Points or Rate: Which is the Right Choice?
When you qualify for a mortgage, you'll generally be offered different terms. One choice you'll make is whether to pay additional points for a lower interest rate. For example, you may qualify for a 6% loan with no points or a 5.75% loan with 1 point (a point is a percent of the amount you borrow; on a $200,000 mortgage, one point equals $2,000).
A lower interest rate means lower monthly payments. So what should you do? The basic rule of thumb is if you plan to stay in the home for more than three or four years then paying points will pay off in the long run. If you stay in the home for a shorter period, you won't have enough time for the lower payment to offset the cost of getting that lower payment amount.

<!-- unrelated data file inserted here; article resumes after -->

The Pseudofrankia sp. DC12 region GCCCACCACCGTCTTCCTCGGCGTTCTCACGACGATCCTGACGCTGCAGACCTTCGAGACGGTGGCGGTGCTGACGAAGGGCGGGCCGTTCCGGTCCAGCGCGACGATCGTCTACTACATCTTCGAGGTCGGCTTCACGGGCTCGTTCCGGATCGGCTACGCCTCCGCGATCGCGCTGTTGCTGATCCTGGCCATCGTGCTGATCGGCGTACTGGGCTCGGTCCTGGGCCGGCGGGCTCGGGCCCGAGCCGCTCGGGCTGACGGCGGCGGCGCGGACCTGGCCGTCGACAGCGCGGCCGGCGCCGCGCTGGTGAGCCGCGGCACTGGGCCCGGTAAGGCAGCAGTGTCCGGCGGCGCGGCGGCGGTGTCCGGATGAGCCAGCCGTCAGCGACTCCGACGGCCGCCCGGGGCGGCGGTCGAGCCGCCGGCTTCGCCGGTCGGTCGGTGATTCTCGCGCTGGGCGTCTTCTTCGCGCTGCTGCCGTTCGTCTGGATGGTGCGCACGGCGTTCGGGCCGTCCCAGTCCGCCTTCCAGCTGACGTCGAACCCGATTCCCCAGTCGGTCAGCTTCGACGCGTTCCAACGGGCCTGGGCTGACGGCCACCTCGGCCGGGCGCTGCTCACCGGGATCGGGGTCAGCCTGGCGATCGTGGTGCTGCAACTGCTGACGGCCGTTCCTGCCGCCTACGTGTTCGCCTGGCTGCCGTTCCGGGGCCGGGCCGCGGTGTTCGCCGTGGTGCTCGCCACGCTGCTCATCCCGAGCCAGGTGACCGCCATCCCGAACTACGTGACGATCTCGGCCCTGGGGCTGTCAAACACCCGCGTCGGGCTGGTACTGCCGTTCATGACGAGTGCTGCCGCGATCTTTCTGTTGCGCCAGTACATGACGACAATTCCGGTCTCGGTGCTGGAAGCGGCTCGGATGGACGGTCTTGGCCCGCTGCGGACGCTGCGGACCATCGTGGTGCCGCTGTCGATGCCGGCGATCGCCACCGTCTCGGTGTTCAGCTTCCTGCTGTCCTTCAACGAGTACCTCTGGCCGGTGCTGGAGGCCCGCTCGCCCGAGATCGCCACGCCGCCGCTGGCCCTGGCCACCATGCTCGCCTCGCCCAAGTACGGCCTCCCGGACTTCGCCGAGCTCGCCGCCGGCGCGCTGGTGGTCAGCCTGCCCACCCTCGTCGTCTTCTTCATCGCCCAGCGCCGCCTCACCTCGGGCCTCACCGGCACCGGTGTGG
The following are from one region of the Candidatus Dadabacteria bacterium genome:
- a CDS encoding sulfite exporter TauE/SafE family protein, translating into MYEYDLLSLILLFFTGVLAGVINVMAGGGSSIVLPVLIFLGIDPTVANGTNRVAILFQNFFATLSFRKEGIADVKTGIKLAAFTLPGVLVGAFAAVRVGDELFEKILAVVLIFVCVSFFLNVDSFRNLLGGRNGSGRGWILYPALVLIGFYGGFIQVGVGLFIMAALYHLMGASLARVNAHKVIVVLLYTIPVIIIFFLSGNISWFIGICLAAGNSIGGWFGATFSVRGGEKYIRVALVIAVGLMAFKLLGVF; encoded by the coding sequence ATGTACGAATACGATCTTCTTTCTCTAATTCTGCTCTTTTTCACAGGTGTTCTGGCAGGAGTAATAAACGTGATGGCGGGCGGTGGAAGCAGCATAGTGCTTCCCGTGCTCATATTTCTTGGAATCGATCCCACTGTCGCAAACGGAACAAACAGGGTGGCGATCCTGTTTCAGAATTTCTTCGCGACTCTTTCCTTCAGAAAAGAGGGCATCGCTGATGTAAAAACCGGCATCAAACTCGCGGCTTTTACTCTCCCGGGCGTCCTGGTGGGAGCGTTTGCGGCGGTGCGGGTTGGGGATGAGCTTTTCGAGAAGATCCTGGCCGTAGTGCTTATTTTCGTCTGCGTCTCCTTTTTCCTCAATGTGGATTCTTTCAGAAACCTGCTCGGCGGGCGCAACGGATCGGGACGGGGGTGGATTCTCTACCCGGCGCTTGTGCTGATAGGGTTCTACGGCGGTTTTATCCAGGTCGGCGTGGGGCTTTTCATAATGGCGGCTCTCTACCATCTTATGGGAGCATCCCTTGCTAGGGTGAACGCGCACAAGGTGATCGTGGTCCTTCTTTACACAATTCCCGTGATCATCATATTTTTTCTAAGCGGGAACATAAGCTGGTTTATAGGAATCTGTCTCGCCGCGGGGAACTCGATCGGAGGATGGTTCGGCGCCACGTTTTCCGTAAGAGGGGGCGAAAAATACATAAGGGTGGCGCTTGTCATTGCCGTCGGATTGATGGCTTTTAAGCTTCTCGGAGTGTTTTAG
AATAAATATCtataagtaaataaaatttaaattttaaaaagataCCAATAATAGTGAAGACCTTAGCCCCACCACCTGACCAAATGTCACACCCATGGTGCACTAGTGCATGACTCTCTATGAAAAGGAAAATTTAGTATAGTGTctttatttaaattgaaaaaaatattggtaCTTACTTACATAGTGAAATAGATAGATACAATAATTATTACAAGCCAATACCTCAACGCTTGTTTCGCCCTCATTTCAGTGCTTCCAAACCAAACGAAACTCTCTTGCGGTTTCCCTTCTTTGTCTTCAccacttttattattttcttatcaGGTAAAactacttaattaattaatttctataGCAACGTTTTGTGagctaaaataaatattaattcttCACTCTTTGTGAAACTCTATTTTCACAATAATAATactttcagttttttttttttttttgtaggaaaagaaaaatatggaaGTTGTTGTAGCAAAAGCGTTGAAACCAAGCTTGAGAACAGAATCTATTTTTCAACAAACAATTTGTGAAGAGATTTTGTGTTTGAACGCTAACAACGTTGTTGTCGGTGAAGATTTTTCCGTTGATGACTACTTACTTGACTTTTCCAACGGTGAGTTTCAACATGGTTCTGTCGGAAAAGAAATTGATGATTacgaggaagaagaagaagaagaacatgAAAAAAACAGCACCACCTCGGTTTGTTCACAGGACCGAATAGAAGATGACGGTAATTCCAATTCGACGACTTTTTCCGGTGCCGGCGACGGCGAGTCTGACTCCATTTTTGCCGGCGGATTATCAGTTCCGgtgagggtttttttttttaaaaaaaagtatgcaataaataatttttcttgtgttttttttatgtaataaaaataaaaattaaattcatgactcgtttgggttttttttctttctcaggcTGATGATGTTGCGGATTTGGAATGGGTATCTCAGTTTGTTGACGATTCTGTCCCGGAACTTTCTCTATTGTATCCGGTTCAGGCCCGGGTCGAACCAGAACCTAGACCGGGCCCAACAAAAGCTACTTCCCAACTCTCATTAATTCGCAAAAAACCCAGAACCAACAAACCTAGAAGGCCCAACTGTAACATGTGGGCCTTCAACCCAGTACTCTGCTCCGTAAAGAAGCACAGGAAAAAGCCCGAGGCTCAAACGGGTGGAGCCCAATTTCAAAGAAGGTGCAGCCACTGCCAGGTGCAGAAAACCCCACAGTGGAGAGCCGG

An easy way to calculate the difference is to divide the cost of points by the amount you'll save on your monthly payments; the result is how many months it will take to pay off that "investment" in points. Say you save $45 a month by paying $2,000 for one point; in simple terms it will take forty-four months, or a little over 3.5 years, for that investment to pay for itself. After that the savings will go into your pocket − and paying the point makes good financial sense.